In many parts of physics, chemistry, biology, or material science, excited electronic states, accessible via the interaction of atoms or molecules with electromagnetic radiation, play an essential role. Experimental spectra, however, generally provide only indirect information on molecular structure and dynamics. Thus, a theoretical description of excitation energies and transition strengths is crucial for a comprehensive understanding of light-induced processes. In this dissertation, the theory, implementation, and application of several Hermitian methods to calculate the properties mentioned above are described. If excitation energies are obtained by diagonalization of a non-Hermitian secular matrix, both left and right eigenvectors need to be calculated to obtain spectral intensities and other properties. In this case, the eigenvectors are not orthogonal to each other, and the energy may become complex. Hermiticity is thus a very desirable property since none of the aforementioned problems occurs. Thus, several approaches based on the algebraic-diagrammatic construction (ADC) scheme, as well as the related unitary coupled-cluster (UCC) method, are presented. Within these methods, one-electron properties such as dipole moments are available via the so-called intermediate state representation (ISR) approach, which corresponds to an expectation value of the respective one-electron operator with the wave function. The ISR formalism is also used to derive explicit working equations for the second-order ADC scheme, which is based on a ground state described by Møller–Plesset (MP) perturbation theory. This implies that ADC inherits all weaknesses from the underlying MP model. For the ADC(2) scheme, merely the first-order MP wave function is required, which contains only doubly-excited determinants for a Hartree–Fock reference. Due to the form of the first-order doubles amplitudes, several cancellations occur in the singles block of the ADC(2) matrix. In order to remedy the breakdown of MP2, the first-order doubles amplitudes from MP are replaced by the ones obtained from a coupled-cluster (CC) calculation, which are formally correct through infinite order. The resulting schemes, referred to as CC-ADC(2), are applied to several sets of small to medium-sized molecular systems, where generally minor improvements in excitation energies compared to the standard ADC(2) scheme can be observed. For the ozone molecule, which is known to be a difficult test case for quantum-chemical methods, the experimental first excitation energy is 1.6 eV; standard ADC(2) is far off with 2.14 eV, and CCD-ADC(2) yields 1.59 eV. Excited-state potential energy curves along the dissociation of the nitrogen molecule calculated with ADC(2) break down at around 2 Å due to the failure of MP2. The CCD-ADC(2) curves remain reasonable up to about 3.5 Å. The CC-ADC(2) methods are successively extended to the calculation of static dipole polarizabilities. It is shown that the correlation amplitudes play a more important role in the modified transition moments than in the ADC secular matrix itself, and consistent improvement is obtained for static polarizabilities with the CC-ADC schemes compared to standard ADC, particularly for aromatic systems like benzene or pyridine, which had proven difficult cases for standard ADC. Specifically, the CC-ADC(2) schemes yield significantly better results than the ADC(3/2) scheme, at a computational cost amounting to only 1% of the latter. The ISR derivation can also be carried out with a CC wave function correct through first order instead of the MP one. However, having converged CCD amplitudes instead of the first-order MP ones, the aforementioned cancellations in the second-order singles block do not occur. Hence, the final matrix elements differ between CCD-ADC(2) and this scheme referred to as CCD-ISR(2). As the expansion of the UCC similarity-transformed Hamiltonian does not truncate naturally, it needs to be truncated manually, usually by using arguments from MP perturbation theory. The UCC2 doubles amplitudes correspond to those from LCCD, but the secular matrix elements depend on the treatment of the similarity-transformed Hamiltonian is treated. By employing the Baker–Campbell–Hausdorff expansion, the second-order singles block is equivalent to CCD-ISR(2), but by employing the Bernoulli expansion, the matrix elements are equivalent to CCD-ADC(2), with differences only in the correlation amplitudes. In a strict perturbation-theoretical framework, all methods turn out to be identical. All different Hermitian second-order methods have been implemented and tested on a set of small molecules, where it turned out that the differences in excitation energies between the methods are small whenever the systems are well described by means of perturbation theory. The Bernoulli UCC scheme is further extended to third order, where excitation energies and oscillator strengths on medium-sized organic molecules as well as ground- and excited-state dipole moments are reported for the first time. While vertical excitation energies of the UCC3 scheme are similar to those obtained with ADC(3), significant improvements can be observed for the dipole moments in the ground and excited states. Furthermore, this UCC scheme is applied to the electron propagator, and ionization potentials of the IP-UCC2 and IP-UCC3 schemes of selected amino acids are reported for the first time. Apart from expectation values, molecular properties can be calculated as derivatives of the energy with respect to a perturbation connected to the observable. The two approaches are only equivalent if the Hellmann–Feynman theorem is fulfilled. By using explicit working equations, the relationship between the two approaches is investigated with a focus on orbital relaxation for all standard quantum-chemical methods, in particular MP and ADC. It is shown that for MP2 the expectation value is very close to the orbital-relaxed property. In contrast, for ADC(1) the expectation value includes no orbital relaxation and for ADC(2) only a small fraction. With ADC(3) eigenvectors, on the other hand, the ISR gets closer to the relaxed values, but only for singly-excited states. Numerical investigations underline all the theoretical predictions.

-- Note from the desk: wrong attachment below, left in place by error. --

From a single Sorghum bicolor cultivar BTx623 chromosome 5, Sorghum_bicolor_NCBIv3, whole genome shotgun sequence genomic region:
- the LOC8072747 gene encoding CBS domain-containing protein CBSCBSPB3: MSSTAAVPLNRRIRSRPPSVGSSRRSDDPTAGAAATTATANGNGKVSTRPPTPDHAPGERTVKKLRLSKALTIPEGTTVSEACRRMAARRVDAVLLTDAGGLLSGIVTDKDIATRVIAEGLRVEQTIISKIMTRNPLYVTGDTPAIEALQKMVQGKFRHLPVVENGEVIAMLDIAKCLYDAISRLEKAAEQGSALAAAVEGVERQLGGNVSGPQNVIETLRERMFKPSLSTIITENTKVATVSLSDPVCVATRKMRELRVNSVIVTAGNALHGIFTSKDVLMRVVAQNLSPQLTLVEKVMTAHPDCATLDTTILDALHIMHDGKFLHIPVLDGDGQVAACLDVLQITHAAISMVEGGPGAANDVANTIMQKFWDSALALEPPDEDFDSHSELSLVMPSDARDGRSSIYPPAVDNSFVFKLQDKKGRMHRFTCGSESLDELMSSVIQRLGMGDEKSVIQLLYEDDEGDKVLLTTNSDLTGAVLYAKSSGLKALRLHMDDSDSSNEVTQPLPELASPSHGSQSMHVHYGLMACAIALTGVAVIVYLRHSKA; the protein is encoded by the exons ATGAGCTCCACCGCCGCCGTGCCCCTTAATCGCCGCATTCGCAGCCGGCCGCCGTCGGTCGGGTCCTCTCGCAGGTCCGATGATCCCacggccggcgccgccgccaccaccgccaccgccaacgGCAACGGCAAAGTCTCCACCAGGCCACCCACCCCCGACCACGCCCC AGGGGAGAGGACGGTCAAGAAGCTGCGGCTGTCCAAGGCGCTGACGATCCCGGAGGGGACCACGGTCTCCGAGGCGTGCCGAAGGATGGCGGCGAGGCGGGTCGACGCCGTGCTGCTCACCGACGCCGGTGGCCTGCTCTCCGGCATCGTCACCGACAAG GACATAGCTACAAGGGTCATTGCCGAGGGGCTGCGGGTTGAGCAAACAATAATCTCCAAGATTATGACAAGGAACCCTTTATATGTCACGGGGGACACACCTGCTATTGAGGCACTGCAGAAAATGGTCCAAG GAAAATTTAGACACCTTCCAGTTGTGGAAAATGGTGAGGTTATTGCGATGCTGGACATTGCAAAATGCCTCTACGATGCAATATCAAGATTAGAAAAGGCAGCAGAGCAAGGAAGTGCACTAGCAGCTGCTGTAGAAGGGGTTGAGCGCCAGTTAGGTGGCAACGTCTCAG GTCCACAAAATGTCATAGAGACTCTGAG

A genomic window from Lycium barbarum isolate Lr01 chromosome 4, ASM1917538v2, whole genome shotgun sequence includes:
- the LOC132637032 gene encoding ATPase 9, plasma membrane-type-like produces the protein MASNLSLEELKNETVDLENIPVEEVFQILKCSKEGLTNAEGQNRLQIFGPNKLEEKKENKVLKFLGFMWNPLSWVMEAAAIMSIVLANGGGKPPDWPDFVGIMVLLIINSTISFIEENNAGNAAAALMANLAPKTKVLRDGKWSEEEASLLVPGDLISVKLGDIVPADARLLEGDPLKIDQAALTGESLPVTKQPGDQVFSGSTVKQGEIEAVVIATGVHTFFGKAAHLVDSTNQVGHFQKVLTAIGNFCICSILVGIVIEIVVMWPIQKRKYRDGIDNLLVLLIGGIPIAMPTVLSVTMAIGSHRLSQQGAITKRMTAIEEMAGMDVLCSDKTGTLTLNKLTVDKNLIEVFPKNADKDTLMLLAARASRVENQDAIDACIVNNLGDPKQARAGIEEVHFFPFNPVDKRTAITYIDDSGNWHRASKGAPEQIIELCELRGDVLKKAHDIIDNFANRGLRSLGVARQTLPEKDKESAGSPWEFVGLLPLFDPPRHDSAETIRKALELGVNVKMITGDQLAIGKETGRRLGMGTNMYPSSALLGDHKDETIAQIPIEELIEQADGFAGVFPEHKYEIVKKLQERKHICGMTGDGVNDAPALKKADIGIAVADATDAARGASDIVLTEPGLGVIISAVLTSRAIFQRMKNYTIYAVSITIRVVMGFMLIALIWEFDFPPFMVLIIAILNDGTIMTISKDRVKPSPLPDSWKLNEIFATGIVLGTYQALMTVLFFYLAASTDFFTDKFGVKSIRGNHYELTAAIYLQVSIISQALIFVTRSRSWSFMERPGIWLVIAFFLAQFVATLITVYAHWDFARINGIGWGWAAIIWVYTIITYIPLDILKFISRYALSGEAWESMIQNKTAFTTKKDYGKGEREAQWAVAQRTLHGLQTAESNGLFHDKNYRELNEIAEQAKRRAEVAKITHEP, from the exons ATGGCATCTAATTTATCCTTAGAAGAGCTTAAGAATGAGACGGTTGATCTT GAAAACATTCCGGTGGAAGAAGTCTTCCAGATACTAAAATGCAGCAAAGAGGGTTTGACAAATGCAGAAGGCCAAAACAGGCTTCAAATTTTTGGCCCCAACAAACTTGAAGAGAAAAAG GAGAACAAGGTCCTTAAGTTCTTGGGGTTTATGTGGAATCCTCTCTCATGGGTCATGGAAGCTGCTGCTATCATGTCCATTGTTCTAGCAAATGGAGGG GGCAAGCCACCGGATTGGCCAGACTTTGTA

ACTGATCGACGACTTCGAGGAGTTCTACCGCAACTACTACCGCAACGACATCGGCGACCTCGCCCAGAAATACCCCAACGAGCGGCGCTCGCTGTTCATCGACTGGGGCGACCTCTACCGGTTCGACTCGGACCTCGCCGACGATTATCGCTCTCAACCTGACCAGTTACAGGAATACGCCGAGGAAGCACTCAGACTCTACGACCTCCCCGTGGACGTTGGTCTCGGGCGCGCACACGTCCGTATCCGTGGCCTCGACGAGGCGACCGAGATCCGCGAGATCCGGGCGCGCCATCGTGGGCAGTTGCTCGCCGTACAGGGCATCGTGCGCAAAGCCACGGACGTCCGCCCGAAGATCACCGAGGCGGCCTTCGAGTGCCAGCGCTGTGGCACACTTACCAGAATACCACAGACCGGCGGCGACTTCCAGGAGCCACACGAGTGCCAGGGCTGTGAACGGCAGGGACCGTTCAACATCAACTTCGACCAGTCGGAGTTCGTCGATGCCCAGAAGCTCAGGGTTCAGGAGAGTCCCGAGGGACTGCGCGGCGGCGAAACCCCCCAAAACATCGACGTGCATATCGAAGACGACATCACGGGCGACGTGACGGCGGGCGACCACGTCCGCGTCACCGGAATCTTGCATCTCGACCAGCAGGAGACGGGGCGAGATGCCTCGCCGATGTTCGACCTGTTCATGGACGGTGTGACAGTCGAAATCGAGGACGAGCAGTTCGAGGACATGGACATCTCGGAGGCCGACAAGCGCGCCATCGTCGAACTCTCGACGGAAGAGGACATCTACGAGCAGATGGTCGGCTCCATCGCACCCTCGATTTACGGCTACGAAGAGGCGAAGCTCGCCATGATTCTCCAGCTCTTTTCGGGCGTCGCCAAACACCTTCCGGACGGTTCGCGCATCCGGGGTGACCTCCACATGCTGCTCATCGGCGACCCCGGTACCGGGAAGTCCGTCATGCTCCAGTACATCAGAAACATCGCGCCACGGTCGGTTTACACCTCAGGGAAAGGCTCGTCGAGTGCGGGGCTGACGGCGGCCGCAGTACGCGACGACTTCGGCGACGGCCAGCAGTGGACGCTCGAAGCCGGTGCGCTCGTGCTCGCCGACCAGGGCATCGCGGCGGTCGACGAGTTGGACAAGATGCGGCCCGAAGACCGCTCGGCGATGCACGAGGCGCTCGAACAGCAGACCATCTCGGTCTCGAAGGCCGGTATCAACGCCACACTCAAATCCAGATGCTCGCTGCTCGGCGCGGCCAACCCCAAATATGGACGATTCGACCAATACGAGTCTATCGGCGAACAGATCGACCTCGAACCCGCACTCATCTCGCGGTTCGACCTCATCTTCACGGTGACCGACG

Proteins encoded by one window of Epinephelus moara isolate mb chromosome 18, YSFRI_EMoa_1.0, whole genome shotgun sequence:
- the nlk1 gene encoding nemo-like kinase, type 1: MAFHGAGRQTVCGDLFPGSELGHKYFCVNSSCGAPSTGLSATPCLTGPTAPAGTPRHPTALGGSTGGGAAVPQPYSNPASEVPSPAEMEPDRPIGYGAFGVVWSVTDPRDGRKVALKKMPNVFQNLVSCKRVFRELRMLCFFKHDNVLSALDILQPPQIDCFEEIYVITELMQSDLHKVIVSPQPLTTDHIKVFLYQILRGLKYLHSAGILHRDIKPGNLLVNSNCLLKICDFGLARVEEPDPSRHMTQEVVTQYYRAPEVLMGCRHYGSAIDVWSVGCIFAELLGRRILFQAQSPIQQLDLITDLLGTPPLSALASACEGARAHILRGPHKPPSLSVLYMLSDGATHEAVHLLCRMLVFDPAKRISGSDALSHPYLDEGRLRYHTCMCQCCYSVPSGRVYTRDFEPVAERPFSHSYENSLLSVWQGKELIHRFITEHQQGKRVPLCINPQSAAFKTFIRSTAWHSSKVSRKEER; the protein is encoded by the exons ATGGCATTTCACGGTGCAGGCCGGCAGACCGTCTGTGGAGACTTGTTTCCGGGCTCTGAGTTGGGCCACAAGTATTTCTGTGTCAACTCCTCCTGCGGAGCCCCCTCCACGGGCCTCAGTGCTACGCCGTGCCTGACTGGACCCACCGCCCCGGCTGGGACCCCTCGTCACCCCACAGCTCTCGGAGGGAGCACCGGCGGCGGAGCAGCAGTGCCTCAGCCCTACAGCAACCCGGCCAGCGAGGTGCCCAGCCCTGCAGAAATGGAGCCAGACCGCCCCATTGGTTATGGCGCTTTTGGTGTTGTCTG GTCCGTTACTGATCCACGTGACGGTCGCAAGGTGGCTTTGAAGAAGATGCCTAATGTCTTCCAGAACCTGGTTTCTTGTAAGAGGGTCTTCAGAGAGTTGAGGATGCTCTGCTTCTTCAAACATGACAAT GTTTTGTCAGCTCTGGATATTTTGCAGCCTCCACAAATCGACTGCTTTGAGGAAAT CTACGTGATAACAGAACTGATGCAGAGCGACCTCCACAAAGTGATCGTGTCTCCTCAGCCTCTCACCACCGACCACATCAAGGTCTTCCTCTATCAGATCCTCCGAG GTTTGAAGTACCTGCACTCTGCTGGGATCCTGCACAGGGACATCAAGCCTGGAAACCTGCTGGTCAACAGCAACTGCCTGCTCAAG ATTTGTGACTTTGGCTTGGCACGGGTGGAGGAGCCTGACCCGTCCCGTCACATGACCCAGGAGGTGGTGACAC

Item Type: Dissertation
Supervisor: Dreuw, Prof. Dr. Andreas
Place of Publication: Heidelberg
Date of thesis defense: 29 April 2020
Date Deposited: 12 May 2020 07:15
Date: 2020
Faculties / Institutes: Fakultät für Chemie und Geowissenschaften > Institute of Physical Chemistry
Service facilities > Interdisciplinary Center for Scientific Computing
Subjects: 500 Natural sciences and mathematics
530 Physics
540 Chemistry and allied sciences
Controlled Keywords: quantum chemistry, electronic structure theory, excitation energies, molecular properties, coupled cluster
About | FAQ | Contact | Imprint |
OA-LogoDINI certificate 2013Logo der Open-Archives-Initiative